LSA is a combination of linseeds (same as flaxseed), sunflower seeds and almonds, already ground up, blended & ready to go. LSA is available at all good supermarkets and health food shops. Almonds are a great source of protein and fats. In fact, all nuts and seeds contain proteins and fibre, imperative for hormonal manufacture and regulation. Sunflower seeds are another great source of Vitamin B6 and calcium. Sesame seeds are particularly high in iron & zinc, whilst pumpkin seeds are full of iron, zinc & calcium.

Contains: Essential fats, protein, fibre, vitamin B6, vitamin E, calcium, selenium, iron, zinc

On my plate: Add 2 tablespoons daily to your morning smoothies, favourite raw wholegrain muesli (I love @mojosmuseli, #mojosmuesli), salad or stir-fry, or combine with berries, quinoa, yoghurt & coconut in a parfait glass for breakfast (pictured)

Chia pudding with puffed quinoa & blueberries

Quinoa

Quinoa is a highly nutritious, and although it is often referred to as a grain, it is in fact a tiny little super seed. Quinoa contains complex carbohydrates and is gluten free. Quinoa is a fantastic source of essential fats and protein, a perfect addition for vegetarians and vegan diets. It is a beautiful combination of some of our most important fertility nutrients including folate and antioxidants zinc and selenium. Folate and zinc are both required for healthy eggs and sperm. Zinc and selenium are essential for sperm motility, morphology and count.

Contains: Protein, essential fats, fibre, folate, calcium, zinc & selenium

On my plate: ½ cup, 2-3 times per week. Quinoa is available in black, red and white, and comes in all sort of different forms including as a seed, flakes or puffed. As the seed it can be used (and is cooked) similarly to rice as a side dish and in salads. As flakes it can be cooked like porridge and is delicious combined with brown rice. Puffed quinoa is a great addition to your breakfast cereal. It can be combined with chia seeds, berries, yoghurt and coconut in a parfait glass as a gorgeous healthy breakfast (pictured above).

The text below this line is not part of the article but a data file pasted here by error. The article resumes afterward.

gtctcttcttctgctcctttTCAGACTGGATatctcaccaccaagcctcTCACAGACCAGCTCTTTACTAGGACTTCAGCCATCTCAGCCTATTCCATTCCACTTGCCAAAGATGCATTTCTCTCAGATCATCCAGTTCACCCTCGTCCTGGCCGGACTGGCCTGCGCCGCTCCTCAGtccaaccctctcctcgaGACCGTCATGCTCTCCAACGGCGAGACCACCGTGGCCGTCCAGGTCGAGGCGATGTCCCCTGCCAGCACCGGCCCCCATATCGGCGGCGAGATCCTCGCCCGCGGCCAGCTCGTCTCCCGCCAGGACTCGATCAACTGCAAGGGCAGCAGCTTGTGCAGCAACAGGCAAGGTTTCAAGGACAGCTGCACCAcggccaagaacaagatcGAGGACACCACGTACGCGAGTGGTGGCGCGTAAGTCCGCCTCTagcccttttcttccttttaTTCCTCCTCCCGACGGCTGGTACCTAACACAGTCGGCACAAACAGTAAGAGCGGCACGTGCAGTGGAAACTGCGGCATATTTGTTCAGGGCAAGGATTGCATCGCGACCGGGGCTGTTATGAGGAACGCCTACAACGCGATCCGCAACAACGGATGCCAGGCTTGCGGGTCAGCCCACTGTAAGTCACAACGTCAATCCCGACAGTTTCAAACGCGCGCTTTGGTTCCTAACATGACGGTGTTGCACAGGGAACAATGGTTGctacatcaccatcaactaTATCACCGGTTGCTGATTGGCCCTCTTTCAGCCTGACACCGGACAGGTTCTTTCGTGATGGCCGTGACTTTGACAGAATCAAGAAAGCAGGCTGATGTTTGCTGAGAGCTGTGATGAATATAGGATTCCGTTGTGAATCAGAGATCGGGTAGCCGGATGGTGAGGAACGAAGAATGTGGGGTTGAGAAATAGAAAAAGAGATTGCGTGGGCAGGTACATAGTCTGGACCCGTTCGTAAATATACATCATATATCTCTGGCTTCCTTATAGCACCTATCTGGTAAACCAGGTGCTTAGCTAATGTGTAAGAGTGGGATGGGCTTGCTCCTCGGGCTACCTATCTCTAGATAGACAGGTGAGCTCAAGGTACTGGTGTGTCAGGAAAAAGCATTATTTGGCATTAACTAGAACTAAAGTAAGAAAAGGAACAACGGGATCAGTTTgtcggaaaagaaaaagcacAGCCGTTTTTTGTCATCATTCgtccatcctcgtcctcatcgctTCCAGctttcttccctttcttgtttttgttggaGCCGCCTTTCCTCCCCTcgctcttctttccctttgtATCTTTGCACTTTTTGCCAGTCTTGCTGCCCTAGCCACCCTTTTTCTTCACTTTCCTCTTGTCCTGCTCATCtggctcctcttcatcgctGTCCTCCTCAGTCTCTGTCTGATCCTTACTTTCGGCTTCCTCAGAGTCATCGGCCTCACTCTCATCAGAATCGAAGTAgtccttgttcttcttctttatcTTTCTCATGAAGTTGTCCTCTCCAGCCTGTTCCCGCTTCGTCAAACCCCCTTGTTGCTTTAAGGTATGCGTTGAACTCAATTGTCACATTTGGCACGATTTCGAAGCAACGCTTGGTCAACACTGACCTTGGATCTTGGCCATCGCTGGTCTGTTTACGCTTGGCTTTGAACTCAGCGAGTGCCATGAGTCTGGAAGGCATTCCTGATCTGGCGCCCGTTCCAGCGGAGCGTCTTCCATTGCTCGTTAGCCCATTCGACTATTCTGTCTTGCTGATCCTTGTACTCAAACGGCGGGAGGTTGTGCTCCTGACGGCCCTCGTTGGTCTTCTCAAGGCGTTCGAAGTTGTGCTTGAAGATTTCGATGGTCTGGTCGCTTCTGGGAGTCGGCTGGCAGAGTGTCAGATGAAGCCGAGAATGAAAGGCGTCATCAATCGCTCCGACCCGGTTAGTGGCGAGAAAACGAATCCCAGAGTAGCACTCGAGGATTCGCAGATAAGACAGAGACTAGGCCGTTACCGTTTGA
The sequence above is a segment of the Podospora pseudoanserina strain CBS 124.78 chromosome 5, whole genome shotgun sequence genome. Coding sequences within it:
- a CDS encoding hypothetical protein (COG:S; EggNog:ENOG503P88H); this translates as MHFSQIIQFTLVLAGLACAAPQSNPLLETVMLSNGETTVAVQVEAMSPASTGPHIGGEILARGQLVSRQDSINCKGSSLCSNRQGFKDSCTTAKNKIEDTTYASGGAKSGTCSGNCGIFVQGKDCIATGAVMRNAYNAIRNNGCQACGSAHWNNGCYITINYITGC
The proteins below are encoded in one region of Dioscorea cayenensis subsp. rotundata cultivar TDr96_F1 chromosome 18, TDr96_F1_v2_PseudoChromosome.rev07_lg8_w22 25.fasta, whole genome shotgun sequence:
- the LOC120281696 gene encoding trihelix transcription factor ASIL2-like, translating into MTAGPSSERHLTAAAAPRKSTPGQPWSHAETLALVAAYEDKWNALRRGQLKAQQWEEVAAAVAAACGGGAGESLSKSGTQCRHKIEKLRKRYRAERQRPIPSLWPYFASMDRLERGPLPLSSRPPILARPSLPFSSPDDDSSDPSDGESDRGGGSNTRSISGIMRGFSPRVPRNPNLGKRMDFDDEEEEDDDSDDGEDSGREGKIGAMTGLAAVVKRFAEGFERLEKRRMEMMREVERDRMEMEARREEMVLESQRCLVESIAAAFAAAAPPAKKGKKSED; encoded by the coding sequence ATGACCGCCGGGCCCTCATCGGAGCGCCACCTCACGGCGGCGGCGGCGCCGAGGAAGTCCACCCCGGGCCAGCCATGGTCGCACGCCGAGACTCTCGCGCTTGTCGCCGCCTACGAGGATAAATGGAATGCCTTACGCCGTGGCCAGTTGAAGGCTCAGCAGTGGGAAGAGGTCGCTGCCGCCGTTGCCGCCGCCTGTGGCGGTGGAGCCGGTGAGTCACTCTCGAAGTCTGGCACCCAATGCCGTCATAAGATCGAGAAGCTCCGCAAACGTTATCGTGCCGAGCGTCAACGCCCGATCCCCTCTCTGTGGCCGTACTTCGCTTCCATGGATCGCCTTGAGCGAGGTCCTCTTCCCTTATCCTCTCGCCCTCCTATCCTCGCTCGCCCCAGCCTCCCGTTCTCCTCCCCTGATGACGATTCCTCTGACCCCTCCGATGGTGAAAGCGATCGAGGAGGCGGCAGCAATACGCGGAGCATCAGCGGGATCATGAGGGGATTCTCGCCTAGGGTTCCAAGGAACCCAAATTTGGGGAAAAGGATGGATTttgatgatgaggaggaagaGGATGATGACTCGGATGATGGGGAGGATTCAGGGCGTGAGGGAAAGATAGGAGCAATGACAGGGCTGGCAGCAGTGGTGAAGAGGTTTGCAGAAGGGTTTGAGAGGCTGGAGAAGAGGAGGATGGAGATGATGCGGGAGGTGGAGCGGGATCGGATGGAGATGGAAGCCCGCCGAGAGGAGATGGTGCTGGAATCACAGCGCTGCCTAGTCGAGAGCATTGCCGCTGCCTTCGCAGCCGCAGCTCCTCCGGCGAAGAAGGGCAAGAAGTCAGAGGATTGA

Walnuts

Walnuts

Referring again to The Doctrine of Signatures (http://www.jcrows.com/signatures.html), it contends that whole-foods resemble body parts indicating health benefits. A walnut looks like a brain, thus it is a magnificent brain super food. Walnuts are a fantastic source of omega 3 fatty acids EPA and DHA, important for brain development and function. Walnuts also contain vitamin E & B vitamins, and are a great source of magnesium. Magnesium and vitamin E improve uterine health and blood flow to the uterus, and magnesium and B6 both help to increase progesterone levels. Such great combinations! Magnesium is known as natures relaxing mineral and may help during times of stress and anxiety whilst you are “trying”.  Walnuts are superb for sperm quality, motility and morphology.

Contains: Protein, fibre, essential fats, magnesium, calcium, B vitamins

On my plate: Eat a handful of walnuts daily, however you would like! As a simple snack, or to add a bit of crunch to a super salad.